Sunday, 14 January 2018
The Lowlife Has Lost Its Appeal
Many words have been written recently on blogs about Morrissey and his views in interviews and pronouncements. His statements on all sorts of political and social issues are starting to stand in the way of the music, becoming a barrier to being able to listen to the songs. Not his solo career, which is patchy anyway, but the songs made by The Smiths between 1983 and 1987, which are among the finest made by anyone at that time. So, to try to counter that here are a couple of songs from the early days of the group. If you try hard enough, switch off from now, and allow yourself to listen properly, be immersed in the music of Marr, Joyce and Rourke and words of Moz, you can block out the shite and be transported.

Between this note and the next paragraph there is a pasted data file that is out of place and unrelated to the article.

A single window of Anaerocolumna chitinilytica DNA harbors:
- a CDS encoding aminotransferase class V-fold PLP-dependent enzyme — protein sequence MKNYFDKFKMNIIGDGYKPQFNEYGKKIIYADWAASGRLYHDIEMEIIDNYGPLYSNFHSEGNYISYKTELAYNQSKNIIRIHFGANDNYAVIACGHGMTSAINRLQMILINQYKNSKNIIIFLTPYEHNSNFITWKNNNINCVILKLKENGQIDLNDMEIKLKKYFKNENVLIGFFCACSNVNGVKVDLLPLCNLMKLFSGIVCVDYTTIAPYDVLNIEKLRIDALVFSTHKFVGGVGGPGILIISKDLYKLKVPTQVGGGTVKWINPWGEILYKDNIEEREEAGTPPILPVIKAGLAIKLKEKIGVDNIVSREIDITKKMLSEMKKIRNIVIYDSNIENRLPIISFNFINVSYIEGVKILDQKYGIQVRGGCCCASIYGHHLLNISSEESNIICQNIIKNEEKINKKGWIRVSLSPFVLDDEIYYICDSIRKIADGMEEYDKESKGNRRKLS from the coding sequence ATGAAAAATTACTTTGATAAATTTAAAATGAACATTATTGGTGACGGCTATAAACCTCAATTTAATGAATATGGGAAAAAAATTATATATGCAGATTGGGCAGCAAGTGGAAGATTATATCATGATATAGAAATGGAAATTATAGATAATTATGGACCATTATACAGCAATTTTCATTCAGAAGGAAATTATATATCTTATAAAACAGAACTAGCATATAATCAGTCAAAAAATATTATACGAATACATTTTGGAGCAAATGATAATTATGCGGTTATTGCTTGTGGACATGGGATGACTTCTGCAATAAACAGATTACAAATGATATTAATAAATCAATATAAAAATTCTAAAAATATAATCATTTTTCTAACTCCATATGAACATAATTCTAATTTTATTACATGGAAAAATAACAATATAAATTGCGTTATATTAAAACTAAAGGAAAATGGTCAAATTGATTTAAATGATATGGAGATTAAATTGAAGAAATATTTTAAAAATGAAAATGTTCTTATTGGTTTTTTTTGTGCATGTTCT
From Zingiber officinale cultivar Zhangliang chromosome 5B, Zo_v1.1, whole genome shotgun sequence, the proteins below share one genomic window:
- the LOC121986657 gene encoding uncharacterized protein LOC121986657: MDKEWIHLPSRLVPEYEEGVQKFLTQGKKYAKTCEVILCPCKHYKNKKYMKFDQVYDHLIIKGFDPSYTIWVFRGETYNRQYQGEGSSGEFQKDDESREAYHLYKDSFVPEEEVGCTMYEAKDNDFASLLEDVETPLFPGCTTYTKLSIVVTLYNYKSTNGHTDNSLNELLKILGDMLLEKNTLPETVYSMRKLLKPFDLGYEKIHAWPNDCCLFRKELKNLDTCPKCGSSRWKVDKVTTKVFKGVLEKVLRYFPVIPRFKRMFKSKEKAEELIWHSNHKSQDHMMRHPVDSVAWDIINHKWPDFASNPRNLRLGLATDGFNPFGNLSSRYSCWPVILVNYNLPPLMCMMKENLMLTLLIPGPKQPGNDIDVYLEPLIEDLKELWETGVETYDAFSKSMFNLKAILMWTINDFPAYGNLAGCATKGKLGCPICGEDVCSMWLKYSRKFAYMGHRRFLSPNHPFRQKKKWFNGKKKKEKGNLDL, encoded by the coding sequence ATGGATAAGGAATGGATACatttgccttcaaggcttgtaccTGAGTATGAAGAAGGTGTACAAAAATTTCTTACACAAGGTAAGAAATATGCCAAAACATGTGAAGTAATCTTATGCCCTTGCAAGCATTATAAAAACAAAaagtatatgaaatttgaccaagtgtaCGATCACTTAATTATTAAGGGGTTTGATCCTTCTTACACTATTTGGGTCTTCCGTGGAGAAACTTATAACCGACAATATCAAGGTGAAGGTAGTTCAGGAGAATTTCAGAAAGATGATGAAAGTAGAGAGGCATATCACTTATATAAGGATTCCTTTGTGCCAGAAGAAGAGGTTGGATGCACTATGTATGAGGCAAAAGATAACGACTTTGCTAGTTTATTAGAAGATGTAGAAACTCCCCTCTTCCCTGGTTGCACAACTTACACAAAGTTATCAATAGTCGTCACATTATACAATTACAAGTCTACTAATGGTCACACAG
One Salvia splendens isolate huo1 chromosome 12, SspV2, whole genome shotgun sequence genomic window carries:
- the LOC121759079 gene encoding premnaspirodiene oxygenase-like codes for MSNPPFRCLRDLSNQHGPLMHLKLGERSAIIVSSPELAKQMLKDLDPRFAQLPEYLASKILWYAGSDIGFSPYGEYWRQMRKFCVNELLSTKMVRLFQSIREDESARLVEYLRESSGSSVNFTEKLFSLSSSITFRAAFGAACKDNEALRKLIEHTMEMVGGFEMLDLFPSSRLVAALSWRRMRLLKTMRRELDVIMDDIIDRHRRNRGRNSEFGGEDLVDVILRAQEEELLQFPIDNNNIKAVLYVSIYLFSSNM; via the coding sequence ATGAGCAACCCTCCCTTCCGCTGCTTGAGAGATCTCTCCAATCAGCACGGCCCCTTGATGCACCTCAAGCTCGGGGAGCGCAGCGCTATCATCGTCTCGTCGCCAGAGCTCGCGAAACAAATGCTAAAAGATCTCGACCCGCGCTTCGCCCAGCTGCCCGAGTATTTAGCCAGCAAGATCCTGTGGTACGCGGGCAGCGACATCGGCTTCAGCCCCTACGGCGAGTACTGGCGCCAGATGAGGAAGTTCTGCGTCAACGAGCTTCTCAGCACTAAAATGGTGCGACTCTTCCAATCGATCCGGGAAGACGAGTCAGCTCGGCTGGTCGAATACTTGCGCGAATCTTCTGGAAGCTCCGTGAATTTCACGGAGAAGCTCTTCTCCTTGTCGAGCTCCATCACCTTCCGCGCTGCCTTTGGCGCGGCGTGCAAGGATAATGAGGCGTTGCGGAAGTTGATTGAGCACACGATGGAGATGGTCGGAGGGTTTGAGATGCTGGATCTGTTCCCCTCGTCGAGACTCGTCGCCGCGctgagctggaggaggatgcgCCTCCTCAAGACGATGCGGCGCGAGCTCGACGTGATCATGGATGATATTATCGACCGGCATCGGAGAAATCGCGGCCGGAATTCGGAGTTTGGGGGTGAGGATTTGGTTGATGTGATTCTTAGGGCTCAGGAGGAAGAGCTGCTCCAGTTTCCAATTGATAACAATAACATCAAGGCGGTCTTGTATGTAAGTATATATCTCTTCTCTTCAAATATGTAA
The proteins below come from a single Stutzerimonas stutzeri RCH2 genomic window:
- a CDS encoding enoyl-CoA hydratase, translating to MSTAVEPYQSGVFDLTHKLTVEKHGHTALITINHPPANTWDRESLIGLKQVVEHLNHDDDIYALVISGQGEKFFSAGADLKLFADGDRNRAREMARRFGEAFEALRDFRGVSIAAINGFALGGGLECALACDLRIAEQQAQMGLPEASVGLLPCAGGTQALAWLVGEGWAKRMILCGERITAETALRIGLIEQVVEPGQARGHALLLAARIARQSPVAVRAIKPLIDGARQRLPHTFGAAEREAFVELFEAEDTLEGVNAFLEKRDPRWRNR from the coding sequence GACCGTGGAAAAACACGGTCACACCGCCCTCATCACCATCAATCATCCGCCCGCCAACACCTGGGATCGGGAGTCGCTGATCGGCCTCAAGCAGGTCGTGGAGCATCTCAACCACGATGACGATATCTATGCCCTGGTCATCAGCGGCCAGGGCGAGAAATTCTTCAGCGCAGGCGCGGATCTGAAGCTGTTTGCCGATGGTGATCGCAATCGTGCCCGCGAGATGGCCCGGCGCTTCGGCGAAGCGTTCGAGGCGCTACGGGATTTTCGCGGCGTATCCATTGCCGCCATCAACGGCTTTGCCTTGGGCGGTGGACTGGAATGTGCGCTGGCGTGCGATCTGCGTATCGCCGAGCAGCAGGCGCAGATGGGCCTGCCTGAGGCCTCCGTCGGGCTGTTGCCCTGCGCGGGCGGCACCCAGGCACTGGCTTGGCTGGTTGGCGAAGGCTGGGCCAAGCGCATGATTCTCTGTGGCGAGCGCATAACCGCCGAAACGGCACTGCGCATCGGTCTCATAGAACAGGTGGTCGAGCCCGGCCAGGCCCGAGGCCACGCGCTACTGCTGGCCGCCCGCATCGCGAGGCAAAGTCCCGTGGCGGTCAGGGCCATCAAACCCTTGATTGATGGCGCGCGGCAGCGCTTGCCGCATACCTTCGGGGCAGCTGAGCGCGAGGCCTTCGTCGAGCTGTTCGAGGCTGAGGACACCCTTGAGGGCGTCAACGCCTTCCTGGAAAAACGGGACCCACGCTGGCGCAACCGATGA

These two songs, both from their early days have a busy, clattery, garageband quality. Morrissey's lines in Jeane come straight from kitchen sink drama while Marr finds space to play rhythm and lead, the repeated circular riff sparkling. The Smiths recorded their debut album with Troy Tate but then dropped almost all the recordings, switching to John Porter. Only Jeane and the Tate mix of Pretty Girls Make Graves survived as official releases. Jeane was the B-side to second single This Charming Man.
Jeane (Troy Tate Mix)
Recorded for a Radio 1 David Jensen session in June 1983, These Things Take Time was one of Morrissey and Marr's earliest songs, with some ear-catching lyrical lines and ringing Rickenbacker guitar lines. I think the John Porter produced version is probably superior but there's nothing wrong with this.
These Things Take Time (David Jensen Session)